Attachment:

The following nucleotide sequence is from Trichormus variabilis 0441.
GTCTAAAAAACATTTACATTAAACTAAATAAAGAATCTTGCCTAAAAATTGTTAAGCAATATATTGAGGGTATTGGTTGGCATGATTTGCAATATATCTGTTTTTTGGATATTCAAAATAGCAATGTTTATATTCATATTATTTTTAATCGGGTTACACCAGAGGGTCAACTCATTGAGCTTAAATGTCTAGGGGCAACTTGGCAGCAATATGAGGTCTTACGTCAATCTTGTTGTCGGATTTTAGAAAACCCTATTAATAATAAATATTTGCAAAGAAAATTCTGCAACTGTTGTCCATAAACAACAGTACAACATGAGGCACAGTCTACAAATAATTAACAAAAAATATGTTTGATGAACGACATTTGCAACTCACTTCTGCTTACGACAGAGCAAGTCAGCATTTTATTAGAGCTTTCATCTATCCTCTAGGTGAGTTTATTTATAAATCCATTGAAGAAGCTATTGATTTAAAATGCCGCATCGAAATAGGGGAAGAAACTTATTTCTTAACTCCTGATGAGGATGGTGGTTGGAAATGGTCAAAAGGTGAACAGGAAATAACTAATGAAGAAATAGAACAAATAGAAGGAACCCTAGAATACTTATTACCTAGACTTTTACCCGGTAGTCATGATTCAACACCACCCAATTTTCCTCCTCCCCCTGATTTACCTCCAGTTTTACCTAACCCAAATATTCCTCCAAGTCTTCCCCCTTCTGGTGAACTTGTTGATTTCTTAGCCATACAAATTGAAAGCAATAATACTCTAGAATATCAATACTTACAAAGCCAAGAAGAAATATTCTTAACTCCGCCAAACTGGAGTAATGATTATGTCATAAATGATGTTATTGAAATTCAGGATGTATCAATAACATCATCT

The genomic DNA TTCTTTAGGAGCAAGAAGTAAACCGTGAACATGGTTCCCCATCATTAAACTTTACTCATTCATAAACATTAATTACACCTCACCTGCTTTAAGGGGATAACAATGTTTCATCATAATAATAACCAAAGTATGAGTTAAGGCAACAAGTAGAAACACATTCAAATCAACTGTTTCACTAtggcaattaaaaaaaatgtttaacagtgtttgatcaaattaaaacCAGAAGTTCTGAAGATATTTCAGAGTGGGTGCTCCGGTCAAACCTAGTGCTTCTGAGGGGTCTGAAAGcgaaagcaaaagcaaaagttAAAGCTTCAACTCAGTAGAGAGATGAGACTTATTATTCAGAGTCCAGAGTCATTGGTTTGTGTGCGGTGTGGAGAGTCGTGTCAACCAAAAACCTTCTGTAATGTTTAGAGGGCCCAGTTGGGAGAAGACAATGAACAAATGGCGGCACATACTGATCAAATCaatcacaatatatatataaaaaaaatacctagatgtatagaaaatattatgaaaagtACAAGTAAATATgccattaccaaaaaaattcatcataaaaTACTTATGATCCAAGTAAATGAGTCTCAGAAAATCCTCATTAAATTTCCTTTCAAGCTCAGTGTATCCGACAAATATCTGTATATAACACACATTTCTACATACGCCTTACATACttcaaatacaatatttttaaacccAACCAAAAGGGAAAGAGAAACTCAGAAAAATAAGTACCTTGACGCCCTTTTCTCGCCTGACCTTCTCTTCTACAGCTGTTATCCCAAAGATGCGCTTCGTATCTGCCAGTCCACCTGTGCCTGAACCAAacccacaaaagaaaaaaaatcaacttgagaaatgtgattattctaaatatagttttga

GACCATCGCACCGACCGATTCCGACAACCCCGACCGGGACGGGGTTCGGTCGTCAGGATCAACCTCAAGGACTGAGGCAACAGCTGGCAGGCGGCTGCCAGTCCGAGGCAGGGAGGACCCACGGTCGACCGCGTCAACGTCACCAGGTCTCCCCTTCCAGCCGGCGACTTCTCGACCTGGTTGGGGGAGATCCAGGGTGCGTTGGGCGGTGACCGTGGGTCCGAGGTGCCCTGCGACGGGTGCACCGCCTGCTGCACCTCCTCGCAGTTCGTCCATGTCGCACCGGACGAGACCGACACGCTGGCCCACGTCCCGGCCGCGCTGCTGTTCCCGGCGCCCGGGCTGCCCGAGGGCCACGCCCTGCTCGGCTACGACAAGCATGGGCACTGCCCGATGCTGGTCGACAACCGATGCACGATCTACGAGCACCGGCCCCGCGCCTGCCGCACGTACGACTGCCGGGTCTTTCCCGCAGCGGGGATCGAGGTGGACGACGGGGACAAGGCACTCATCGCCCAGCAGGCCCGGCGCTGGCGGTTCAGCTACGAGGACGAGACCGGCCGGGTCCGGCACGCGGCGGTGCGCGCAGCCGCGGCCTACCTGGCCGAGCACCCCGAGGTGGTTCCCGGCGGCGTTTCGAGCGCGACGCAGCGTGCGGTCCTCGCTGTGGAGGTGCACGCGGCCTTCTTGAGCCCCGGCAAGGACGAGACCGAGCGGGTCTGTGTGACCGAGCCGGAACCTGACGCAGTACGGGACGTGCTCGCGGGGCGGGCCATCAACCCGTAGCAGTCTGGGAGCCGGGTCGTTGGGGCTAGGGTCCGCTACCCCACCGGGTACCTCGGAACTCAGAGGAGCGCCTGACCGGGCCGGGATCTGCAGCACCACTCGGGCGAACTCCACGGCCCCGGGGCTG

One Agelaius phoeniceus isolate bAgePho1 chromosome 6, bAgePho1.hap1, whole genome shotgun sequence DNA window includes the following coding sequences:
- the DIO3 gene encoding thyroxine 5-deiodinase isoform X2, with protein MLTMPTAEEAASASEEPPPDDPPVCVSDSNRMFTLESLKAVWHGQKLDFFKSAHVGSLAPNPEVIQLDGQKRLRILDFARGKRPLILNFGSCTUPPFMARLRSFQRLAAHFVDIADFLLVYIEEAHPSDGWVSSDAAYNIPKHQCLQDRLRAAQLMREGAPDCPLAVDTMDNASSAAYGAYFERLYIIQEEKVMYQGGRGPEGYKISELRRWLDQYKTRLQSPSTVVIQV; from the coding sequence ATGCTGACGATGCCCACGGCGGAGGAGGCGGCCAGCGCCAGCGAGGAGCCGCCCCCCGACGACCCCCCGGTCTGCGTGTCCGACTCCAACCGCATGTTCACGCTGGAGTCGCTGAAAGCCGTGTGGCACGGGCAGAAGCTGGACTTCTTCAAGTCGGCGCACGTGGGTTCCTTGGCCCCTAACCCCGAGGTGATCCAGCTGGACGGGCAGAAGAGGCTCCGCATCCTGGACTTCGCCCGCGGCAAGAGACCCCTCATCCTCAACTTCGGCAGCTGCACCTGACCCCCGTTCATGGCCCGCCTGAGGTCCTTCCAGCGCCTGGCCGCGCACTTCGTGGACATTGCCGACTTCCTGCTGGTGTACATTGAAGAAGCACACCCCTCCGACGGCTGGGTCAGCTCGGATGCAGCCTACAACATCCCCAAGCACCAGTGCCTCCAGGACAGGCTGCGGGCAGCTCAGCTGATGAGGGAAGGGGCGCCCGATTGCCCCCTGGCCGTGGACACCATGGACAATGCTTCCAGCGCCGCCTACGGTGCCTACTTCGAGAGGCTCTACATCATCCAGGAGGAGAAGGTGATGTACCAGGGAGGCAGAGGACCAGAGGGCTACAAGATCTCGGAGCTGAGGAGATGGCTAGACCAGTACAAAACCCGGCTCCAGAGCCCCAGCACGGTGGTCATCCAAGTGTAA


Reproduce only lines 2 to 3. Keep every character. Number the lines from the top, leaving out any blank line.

GTCTAAAAAACATTTACATTAAACTAAATAAAGAATCTTGCCTAAAAATTGTTAAGCAATATATTGAGGGTATTGGTTGGCATGATTTGCAATATATCTGTTTTTTGGATATTCAAAATAGCAATGTTTATATTCATATTATTTTTAATCGGGTTACACCAGAGGGTCAACTCATTGAGCTTAAATGTCTAGGGGCAACTTGGCAGCAATATGAGGTCTTACGTCAATCTTGTTGTCGGATTTTAGAAAACCCTATTAATAATAAATATTTGCAAAGAAAATTCTGCAACTGTTGTCCATAAACAACAGTACAACATGAGGCACAGTCTACAAATAATTAACAAAAAATATGTTTGATGAACGACATTTGCAACTCACTTCTGCTTACGACAGAGCAAGTCAGCATTTTATTAGAGCTTTCATCTATCCTCTAGGTGAGTTTATTTATAAATCCATTGAAGAAGCTATTGATTTAAAATGCCGCATCGAAATAGGGGAAGAAACTTATTTCTTAACTCCTGATGAGGATGGTGGTTGGAAATGGTCAAAAGGTGAACAGGAAATAACTAATGAAGAAATAGAACAAATAGAAGGAACCCTAGAATACTTATTACCTAGACTTTTACCCGGTAGTCATGATTCAACACCACCCAATTTTCCTCCTCCCCCTGATTTACCTCCAGTTTTACCTAACCCAAATATTCCTCCAAGTCTTCCCCCTTCTGGTGAACTTGTTGATTTCTTAGCCATACAAATTGAAAGCAATAATACTCTAGAATATCAATACTTACAAAGCCAAGAAGAAATATTCTTAACTCCGCCAAACTGGAGTAATGATTATGTCATAAATGATGTTATTGAAATTCAGGATGTATCAATAACATCATCT

The genomic DNA TTCTTTAGGAGCAAGAAGTAAACCGTGAACATGGTTCCCCATCATTAAACTTTACTCATTCATAAACATTAATTACACCTCACCTGCTTTAAGGGGATAACAATGTTTCATCATAATAATAACCAAAGTATGAGTTAAGGCAACAAGTAGAAACACATTCAAATCAACTGTTTCACTAtggcaattaaaaaaaatgtttaacagtgtttgatcaaattaaaacCAGAAGTTCTGAAGATATTTCAGAGTGGGTGCTCCGGTCAAACCTAGTGCTTCTGAGGGGTCTGAAAGcgaaagcaaaagcaaaagttAAAGCTTCAACTCAGTAGAGAGATGAGACTTATTATTCAGAGTCCAGAGTCATTGGTTTGTGTGCGGTGTGGAGAGTCGTGTCAACCAAAAACCTTCTGTAATGTTTAGAGGGCCCAGTTGGGAGAAGACAATGAACAAATGGCGGCACATACTGATCAAATCaatcacaatatatatataaaaaaaatacctagatgtatagaaaatattatgaaaagtACAAGTAAATATgccattaccaaaaaaattcatcataaaaTACTTATGATCCAAGTAAATGAGTCTCAGAAAATCCTCATTAAATTTCCTTTCAAGCTCAGTGTATCCGACAAATATCTGTATATAACACACATTTCTACATACGCCTTACATACttcaaatacaatatttttaaacccAACCAAAAGGGAAAGAGAAACTCAGAAAAATAAGTACCTTGACGCCCTTTTCTCGCCTGACCTTCTCTTCTACAGCTGTTATCCCAAAGATGCGCTTCGTATCTGCCAGTCCACCTGTGCCTGAACCAAacccacaaaagaaaaaaaatcaacttgagaaatgtgattattctaaatatagttttga